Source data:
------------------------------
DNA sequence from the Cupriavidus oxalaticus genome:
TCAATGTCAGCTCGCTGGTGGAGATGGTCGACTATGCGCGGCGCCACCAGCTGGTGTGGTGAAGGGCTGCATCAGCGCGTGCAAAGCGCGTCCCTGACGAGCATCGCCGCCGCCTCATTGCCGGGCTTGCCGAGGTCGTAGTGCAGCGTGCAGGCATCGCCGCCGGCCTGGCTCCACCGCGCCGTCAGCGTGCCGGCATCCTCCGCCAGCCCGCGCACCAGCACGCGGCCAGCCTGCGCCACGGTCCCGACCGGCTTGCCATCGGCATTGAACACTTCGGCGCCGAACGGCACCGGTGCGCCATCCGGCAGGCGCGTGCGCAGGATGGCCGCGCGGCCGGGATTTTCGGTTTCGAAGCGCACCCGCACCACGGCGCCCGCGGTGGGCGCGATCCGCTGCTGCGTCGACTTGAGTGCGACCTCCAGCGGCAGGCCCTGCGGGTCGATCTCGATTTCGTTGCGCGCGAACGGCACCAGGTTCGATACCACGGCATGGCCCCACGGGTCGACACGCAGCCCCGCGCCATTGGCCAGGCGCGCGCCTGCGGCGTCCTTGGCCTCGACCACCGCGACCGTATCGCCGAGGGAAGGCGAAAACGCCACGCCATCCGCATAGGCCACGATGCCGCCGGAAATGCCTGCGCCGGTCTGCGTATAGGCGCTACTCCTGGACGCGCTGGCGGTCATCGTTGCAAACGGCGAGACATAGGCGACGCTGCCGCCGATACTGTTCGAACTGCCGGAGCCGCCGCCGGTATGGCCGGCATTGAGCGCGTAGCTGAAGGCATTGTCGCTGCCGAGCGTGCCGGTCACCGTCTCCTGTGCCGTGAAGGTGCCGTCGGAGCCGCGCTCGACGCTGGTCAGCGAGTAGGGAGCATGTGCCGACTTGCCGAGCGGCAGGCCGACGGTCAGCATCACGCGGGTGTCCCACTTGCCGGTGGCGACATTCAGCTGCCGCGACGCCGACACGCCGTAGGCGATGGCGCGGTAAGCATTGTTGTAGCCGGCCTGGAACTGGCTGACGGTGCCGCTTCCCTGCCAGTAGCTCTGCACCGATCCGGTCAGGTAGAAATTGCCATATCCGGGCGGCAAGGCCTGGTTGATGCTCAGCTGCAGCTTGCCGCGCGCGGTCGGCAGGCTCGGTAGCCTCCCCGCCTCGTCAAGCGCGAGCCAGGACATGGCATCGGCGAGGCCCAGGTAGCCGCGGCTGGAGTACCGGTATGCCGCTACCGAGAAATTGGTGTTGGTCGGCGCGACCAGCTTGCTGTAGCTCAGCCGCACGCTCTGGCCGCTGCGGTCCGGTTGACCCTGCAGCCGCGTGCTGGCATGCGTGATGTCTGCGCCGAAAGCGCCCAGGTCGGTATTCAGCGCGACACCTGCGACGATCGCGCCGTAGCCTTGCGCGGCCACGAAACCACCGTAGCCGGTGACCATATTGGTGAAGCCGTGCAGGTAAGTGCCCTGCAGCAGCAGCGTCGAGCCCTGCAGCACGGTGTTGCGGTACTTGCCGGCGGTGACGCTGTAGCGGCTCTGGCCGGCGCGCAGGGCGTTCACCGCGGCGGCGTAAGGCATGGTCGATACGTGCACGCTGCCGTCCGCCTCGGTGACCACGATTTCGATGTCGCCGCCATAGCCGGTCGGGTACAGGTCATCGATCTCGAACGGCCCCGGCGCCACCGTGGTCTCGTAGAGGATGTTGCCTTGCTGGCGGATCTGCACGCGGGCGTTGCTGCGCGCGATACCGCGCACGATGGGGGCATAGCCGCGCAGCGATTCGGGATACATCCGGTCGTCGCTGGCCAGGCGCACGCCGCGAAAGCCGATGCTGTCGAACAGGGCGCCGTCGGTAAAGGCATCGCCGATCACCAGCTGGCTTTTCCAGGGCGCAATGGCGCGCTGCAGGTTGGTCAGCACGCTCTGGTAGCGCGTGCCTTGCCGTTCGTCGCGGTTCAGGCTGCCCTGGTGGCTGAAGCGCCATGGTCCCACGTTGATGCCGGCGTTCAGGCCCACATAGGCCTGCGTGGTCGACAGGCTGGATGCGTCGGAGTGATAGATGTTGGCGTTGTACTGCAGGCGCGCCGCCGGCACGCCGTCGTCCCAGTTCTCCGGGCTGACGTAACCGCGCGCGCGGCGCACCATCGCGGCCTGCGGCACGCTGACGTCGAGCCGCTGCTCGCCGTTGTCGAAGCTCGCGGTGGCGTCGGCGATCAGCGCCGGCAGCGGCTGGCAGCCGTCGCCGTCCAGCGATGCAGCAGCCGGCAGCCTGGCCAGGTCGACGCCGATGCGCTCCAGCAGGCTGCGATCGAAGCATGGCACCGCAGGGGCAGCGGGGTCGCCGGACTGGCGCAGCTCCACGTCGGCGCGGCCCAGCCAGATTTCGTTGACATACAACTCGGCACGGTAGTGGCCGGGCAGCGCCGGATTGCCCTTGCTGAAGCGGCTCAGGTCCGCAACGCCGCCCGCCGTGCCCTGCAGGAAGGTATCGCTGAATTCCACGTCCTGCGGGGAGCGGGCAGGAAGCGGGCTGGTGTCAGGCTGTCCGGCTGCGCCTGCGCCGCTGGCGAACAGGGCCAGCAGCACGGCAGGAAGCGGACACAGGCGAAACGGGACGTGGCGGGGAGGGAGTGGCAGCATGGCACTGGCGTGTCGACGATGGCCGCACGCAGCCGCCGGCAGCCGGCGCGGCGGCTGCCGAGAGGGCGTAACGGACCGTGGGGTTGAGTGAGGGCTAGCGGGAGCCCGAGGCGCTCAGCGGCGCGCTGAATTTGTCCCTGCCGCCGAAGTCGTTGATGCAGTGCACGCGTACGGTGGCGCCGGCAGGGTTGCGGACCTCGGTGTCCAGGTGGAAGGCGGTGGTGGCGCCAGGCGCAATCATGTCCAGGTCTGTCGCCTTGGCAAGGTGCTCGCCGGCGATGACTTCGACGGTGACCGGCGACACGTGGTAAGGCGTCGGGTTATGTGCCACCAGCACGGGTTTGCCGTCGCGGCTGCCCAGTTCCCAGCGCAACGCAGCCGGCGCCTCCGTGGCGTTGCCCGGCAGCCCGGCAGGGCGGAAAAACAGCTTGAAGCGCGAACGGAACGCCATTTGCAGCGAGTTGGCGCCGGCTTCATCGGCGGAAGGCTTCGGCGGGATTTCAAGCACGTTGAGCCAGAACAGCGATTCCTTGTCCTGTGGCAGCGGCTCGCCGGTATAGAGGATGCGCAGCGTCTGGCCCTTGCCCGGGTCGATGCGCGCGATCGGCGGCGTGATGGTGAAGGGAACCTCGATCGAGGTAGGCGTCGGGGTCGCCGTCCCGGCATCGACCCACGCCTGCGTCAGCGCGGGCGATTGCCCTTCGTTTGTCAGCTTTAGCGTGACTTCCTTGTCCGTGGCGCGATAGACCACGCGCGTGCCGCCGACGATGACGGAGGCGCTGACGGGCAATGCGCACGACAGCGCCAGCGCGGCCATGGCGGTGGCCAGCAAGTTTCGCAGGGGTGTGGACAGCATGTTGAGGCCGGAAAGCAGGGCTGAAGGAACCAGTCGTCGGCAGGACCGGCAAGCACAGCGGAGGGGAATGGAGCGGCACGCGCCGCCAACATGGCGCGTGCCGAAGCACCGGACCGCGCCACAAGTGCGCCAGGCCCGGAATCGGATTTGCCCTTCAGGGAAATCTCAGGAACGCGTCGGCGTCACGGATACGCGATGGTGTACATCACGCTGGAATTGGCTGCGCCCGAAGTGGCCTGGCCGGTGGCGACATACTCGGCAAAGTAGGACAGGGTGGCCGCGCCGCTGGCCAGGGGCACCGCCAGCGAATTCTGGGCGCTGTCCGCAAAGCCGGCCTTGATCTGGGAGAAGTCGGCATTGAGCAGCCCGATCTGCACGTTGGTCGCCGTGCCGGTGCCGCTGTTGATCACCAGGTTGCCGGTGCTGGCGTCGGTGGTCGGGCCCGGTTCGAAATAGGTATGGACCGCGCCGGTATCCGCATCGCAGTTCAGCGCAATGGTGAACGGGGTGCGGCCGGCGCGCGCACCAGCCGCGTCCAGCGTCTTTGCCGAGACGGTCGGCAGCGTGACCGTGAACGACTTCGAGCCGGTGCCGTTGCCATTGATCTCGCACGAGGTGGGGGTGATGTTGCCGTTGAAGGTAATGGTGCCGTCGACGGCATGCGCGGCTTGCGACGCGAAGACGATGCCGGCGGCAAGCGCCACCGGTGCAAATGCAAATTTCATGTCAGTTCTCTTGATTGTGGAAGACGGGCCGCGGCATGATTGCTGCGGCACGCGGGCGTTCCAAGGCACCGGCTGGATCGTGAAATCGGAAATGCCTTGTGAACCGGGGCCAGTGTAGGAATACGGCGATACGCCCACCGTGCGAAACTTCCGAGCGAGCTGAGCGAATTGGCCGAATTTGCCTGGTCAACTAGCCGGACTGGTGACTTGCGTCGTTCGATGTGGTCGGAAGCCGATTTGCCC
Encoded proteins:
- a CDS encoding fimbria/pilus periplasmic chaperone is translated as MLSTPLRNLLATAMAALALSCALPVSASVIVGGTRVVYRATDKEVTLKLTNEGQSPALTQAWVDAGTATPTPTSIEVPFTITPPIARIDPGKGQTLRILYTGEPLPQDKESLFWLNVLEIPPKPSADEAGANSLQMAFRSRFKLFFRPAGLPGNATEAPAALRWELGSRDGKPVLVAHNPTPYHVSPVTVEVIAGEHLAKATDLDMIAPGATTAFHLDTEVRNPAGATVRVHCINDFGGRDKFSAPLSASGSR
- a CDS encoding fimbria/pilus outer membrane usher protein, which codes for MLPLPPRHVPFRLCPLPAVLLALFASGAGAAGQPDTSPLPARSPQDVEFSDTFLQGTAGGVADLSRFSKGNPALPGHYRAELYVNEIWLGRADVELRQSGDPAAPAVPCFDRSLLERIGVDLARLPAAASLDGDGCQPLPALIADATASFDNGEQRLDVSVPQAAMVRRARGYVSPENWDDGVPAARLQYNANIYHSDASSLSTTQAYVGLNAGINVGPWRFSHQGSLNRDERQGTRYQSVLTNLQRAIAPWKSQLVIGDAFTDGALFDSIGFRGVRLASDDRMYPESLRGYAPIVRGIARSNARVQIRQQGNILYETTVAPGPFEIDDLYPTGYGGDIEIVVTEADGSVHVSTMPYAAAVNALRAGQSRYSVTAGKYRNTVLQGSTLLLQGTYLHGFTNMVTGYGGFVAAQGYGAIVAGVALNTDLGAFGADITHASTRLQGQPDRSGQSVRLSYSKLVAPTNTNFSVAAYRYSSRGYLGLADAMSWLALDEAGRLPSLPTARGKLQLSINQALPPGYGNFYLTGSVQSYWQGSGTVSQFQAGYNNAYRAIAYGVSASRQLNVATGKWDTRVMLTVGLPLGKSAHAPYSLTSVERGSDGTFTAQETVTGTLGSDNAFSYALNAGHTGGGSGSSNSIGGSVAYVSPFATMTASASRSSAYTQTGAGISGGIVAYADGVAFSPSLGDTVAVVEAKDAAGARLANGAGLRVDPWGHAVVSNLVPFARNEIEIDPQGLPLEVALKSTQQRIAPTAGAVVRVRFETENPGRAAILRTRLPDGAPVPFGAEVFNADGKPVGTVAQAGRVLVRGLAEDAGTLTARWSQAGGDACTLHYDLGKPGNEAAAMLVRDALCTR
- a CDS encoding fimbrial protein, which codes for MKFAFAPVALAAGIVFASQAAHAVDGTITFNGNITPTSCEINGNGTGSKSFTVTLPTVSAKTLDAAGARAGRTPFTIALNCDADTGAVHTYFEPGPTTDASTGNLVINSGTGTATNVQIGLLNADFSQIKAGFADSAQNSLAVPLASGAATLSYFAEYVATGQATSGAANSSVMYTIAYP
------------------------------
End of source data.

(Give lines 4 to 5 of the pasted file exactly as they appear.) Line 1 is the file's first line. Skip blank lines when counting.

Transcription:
- a CDS encoding fimbria/pilus periplasmic chaperone is translated as MLSTPLRNLLATAMAALALSCALPVSASVIVGGTRVVYRATDKEVTLKLTNEGQSPALTQAWVDAGTATPTPTSIEVPFTITPPIARIDPGKGQTLRILYTGEPLPQDKESLFWLNVLEIPPKPSADEAGANSLQMAFRSRFKLFFRPAGLPGNATEAPAALRWELGSRDGKPVLVAHNPTPYHVSPVTVEVIAGEHLAKATDLDMIAPGATTAFHLDTEVRNPAGATVRVHCINDFGGRDKFSAPLSASGSR
- a CDS encoding fimbria/pilus outer membrane usher protein, which codes for MLPLPPRHVPFRLCPLPAVLLALFASGAGAAGQPDTSPLPARSPQDVEFSDTFLQGTAGGVADLSRFSKGNPALPGHYRAELYVNEIWLGRADVELRQSGDPAAPAVPCFDRSLLERIGVDLARLPAAASLDGDGCQPLPALIADATASFDNGEQRLDVSVPQAAMVRRARGYVSPENWDDGVPAARLQYNANIYHSDASSLSTTQAYVGLNAGINVGPWRFSHQGSLNRDERQGTRYQSVLTNLQRAIAPWKSQLVIGDAFTDGALFDSIGFRGVRLASDDRMYPESLRGYAPIVRGIARSNARVQIRQQGNILYETTVAPGPFEIDDLYPTGYGGDIEIVVTEADGSVHVSTMPYAAAVNALRAGQSRYSVTAGKYRNTVLQGSTLLLQGTYLHGFTNMVTGYGGFVAAQGYGAIVAGVALNTDLGAFGADITHASTRLQGQPDRSGQSVRLSYSKLVAPTNTNFSVAAYRYSSRGYLGLADAMSWLALDEAGRLPSLPTARGKLQLSINQALPPGYGNFYLTGSVQSYWQGSGTVSQFQAGYNNAYRAIAYGVSASRQLNVATGKWDTRVMLTVGLPLGKSAHAPYSLTSVERGSDGTFTAQETVTGTLGSDNAFSYALNAGHTGGGSGSSNSIGGSVAYVSPFATMTASASRSSAYTQTGAGISGGIVAYADGVAFSPSLGDTVAVVEAKDAAGARLANGAGLRVDPWGHAVVSNLVPFARNEIEIDPQGLPLEVALKSTQQRIAPTAGAVVRVRFETENPGRAAILRTRLPDGAPVPFGAEVFNADGKPVGTVAQAGRVLVRGLAEDAGTLTARWSQAGGDACTLHYDLGKPGNEAAAMLVRDALCTR